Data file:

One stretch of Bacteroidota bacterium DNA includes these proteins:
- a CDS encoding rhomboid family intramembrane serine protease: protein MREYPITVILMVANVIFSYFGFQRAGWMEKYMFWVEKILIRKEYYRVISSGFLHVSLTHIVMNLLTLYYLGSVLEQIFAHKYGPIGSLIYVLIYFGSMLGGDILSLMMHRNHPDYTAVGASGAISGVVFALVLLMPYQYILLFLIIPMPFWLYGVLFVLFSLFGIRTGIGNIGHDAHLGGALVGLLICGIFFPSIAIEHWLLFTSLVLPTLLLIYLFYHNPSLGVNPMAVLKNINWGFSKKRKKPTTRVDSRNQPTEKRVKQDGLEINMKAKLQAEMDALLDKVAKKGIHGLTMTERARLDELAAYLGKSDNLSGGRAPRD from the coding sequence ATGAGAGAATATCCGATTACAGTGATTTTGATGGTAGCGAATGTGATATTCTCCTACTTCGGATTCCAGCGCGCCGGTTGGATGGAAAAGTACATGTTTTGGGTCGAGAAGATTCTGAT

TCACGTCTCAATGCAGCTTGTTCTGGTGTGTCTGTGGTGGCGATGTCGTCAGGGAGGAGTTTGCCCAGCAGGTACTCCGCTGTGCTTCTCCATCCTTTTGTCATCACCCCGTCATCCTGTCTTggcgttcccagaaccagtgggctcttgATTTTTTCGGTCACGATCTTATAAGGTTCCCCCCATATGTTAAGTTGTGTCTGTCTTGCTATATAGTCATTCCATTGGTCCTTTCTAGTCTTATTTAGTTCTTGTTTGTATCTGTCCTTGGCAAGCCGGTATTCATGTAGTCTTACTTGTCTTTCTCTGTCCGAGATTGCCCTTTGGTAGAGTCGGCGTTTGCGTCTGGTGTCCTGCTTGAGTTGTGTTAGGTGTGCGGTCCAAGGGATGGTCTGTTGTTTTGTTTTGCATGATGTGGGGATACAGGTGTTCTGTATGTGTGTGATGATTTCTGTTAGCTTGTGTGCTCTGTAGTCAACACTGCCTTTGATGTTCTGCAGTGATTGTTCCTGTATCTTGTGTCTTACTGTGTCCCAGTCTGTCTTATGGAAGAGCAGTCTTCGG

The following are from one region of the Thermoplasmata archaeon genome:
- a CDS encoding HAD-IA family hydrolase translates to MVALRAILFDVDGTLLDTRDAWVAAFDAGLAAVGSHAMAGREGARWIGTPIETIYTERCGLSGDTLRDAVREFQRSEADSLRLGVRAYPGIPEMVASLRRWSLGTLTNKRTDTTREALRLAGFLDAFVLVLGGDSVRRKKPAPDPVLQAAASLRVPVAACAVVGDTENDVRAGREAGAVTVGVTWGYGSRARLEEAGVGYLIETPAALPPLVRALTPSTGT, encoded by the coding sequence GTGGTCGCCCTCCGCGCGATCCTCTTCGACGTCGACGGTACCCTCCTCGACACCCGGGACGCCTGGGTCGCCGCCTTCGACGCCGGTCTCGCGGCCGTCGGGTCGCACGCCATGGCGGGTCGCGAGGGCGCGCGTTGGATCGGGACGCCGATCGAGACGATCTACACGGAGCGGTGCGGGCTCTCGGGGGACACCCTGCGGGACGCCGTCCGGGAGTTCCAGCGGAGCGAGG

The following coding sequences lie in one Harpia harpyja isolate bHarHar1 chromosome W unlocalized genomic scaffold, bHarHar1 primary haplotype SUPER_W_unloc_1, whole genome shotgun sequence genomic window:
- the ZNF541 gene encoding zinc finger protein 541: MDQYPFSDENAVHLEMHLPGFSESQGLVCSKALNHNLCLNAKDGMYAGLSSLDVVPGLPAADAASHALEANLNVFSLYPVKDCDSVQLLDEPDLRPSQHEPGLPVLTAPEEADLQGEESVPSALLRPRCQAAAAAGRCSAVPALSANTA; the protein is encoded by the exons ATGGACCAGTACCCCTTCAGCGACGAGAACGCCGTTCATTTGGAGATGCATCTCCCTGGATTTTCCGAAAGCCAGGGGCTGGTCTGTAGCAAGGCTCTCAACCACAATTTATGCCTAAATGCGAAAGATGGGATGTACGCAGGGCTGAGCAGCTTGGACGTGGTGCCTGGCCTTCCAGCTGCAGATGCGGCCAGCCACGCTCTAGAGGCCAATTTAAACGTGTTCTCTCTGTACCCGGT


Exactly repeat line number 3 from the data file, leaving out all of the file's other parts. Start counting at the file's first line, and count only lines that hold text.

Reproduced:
TCACGTCTCAATGCAGCTTGTTCTGGTGTGTCTGTGGTGGCGATGTCGTCAGGGAGGAGTTTGCCCAGCAGGTACTCCGCTGTGCTTCTCCATCCTTTTGTCATCACCCCGTCATCCTGTCTTggcgttcccagaaccagtgggctcttgATTTTTTCGGTCACGATCTTATAAGGTTCCCCCCATATGTTAAGTTGTGTCTGTCTTGCTATATAGTCATTCCATTGGTCCTTTCTAGTCTTATTTAGTTCTTGTTTGTATCTGTCCTTGGCAAGCCGGTATTCATGTAGTCTTACTTGTCTTTCTCTGTCCGAGATTGCCCTTTGGTAGAGTCGGCGTTTGCGTCTGGTGTCCTGCTTGAGTTGTGTTAGGTGTGCGGTCCAAGGGATGGTCTGTTGTTTTGTTTTGCATGATGTGGGGATACAGGTGTTCTGTATGTGTGTGATGATTTCTGTTAGCTTGTGTGCTCTGTAGTCAACACTGCCTTTGATGTTCTGCAGTGATTGTTCCTGTATCTTGTGTCTTACTGTGTCCCAGTCTGTCTTATGGAAGAGCAGTCTTCGG